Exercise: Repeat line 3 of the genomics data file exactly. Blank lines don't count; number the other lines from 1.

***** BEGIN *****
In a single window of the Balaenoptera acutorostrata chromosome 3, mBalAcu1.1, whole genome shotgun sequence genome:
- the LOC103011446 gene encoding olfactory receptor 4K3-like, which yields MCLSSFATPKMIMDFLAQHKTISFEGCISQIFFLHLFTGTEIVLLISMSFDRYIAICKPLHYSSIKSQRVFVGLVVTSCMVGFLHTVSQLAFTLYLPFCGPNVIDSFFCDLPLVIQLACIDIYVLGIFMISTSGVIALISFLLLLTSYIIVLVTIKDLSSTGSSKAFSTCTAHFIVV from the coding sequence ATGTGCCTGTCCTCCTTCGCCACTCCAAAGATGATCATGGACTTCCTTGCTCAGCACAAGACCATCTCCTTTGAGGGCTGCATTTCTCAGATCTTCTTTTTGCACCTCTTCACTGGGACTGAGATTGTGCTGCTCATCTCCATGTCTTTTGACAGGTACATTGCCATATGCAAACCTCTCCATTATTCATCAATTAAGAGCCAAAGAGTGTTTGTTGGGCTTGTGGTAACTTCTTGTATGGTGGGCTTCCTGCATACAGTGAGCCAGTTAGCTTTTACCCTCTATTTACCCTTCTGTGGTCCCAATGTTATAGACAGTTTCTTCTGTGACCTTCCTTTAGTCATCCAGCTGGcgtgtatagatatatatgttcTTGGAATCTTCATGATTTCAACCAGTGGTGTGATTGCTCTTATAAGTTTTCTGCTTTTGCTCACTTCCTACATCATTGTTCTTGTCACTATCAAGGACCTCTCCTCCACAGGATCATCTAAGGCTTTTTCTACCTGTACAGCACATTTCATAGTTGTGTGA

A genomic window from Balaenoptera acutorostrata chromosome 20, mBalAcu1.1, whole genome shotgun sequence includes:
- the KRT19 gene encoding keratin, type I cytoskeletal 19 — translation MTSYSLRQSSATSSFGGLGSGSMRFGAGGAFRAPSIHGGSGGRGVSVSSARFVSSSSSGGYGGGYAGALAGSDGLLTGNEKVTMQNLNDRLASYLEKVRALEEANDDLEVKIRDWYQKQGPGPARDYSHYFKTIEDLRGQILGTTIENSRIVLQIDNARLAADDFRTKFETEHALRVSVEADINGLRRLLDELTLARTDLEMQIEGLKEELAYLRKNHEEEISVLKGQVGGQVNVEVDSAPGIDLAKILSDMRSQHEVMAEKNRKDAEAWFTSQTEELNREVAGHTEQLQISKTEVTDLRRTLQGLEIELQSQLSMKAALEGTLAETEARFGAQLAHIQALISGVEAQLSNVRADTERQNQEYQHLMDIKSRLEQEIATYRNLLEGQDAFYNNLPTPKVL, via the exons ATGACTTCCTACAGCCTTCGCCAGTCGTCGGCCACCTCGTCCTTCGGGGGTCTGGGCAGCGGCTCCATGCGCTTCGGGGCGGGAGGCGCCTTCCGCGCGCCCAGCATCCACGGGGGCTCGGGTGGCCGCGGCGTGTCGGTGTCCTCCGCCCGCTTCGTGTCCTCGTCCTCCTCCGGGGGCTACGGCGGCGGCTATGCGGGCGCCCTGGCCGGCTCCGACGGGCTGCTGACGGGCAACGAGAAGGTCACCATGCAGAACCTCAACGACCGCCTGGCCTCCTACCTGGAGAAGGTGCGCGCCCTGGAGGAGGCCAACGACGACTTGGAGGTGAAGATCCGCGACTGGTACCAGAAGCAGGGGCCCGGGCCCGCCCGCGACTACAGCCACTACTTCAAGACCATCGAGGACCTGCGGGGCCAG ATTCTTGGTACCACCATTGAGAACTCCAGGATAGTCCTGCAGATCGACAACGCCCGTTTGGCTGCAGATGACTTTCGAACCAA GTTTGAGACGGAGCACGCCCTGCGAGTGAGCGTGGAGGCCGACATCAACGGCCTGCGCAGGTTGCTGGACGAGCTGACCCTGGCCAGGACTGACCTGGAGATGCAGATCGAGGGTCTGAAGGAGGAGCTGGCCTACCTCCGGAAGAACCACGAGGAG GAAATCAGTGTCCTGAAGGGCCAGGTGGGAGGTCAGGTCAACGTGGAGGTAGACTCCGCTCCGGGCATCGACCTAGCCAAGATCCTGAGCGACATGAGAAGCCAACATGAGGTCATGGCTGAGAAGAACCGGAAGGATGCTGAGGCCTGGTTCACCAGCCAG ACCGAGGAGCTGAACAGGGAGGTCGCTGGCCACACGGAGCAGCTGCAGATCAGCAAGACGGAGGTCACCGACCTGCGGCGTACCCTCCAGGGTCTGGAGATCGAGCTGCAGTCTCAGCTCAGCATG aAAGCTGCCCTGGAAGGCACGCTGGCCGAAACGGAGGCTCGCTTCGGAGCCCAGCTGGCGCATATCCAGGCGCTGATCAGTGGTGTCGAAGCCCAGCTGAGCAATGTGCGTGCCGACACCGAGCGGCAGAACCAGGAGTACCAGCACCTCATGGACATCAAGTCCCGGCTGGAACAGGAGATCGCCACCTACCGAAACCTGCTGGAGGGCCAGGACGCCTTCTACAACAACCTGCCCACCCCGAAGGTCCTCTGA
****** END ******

A genomic window from Balaenoptera acutorostrata chromosome 20, mBalAcu1.1, whole genome shotgun sequence includes: